Negating Rules

[1] p & ~ p


[2] p

[1], elimination of conjunction

[3] p ∨ q

[2], introduction of disjunction

[4] ~ p

[1], elimination of conjunction

[5] q

[3], [4], disjunctive syllogism

Rules are neither true nor false. So, it is not clear which is the logical value (if any) that is to be inverted by negation. Deontic logicians and legal theorists have often referred to the value of “validity”2. However, validity is a highly contested concept, liable to be reduced to other, more nuanced, notions3.

Here I will use a quite abstract notion of efficacy as the logical value of rules4. I will hold a rule efficacious if its propositional content is always true in so far as commands (Op and O ~ p) are concerned, and sometimes true when authorizations (~ Op and ~ O ~ p) are concerned. In other terms, a command may be said to be efficacious if it is always complied with during its normative existence (i.e. its membership in a normative system), whereas an authorization is efficacious if it is sometimes used during its normative existence.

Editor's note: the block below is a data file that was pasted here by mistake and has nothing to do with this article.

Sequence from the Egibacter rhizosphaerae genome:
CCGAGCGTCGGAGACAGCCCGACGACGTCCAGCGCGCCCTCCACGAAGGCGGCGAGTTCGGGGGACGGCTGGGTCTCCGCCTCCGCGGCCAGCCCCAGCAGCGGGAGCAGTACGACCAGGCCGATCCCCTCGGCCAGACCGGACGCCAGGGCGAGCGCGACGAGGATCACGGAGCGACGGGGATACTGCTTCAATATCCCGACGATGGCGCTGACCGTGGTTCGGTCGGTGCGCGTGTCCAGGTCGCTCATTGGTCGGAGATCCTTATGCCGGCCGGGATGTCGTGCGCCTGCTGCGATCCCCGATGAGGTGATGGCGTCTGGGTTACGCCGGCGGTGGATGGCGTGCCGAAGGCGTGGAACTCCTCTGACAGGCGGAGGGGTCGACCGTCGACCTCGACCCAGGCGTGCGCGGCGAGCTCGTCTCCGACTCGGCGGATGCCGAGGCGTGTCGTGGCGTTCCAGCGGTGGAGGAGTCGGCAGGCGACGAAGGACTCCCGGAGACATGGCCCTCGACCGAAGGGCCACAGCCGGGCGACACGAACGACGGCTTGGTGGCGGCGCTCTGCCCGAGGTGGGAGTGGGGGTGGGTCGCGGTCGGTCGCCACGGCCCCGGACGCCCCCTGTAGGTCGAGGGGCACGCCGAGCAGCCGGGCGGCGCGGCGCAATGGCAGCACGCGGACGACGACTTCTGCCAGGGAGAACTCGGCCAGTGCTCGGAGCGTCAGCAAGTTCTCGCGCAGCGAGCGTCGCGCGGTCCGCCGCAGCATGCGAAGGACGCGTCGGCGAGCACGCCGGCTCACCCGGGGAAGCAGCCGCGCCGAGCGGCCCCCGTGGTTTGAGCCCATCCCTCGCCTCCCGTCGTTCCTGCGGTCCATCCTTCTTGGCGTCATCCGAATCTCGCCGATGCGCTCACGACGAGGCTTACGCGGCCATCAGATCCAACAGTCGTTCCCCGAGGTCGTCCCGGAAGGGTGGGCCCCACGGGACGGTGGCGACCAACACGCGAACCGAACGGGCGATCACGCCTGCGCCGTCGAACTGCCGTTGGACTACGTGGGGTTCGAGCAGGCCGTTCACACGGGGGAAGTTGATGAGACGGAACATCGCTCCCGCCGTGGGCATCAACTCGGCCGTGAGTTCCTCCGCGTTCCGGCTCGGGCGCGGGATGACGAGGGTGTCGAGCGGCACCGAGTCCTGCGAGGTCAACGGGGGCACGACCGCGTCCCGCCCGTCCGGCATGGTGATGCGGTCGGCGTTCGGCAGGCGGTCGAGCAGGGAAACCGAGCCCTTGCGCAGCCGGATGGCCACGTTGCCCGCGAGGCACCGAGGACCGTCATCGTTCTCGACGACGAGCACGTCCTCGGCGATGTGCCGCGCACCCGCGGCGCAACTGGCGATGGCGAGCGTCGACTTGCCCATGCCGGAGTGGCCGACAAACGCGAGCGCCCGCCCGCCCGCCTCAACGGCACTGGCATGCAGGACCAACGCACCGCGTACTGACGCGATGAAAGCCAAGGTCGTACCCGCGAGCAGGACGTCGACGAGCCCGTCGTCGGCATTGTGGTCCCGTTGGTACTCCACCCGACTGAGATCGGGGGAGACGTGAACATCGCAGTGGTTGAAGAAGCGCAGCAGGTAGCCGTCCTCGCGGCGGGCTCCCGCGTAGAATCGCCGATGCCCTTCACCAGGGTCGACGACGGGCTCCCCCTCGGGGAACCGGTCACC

In so far as categorical rules are concerned, negation is easily applied. If rule Op is efficacious, its contrary O ~ p and contradictory ~ Op cannot be efficacious, and vice versa. More precisely, ‘Op’ and ‘O ~ p’ are dubbed “contrary” in that they may be both inefficacious, but not both efficacious. ‘Op’ and ‘~ Op’ are contradictory in that if one is efficacious, the other one cannot be efficacious, and vice versa. As a matter of course, the same relation holds for ‘O~ p’ and ‘~ O ~ p’. ‘Op’ implies ‘~ O ~ p’ because if ‘p’ is always the case, ‘~ p’ cannot sometimes be the case. The same holds for ‘O ~ p’ and ‘~ Op’. The members of the relation of implication are usually called “subalterns.” Finally, ‘~ Op’ and ‘~ O ~ p’ are “subcontraries”: they can be both efficacious, but not both inefficacious.

When two contradictory categorical rules belong to the same system, such a system is usually regarded as trivialized, i.e. any rule whatsoever will be a consequence of it. This is easily provable, in analogy to propositional calculus:

[6] Op & ~ Op


[7] Op

[6], elimination of conjunction

[8] Op  ∨  Oq

[7], introduction of disjunction

[9] ~  Op

[6], elimination of conjunction

[10] Oq

[8], [9], disjunctive syllogism

30.2.1 Negating Conditional Rules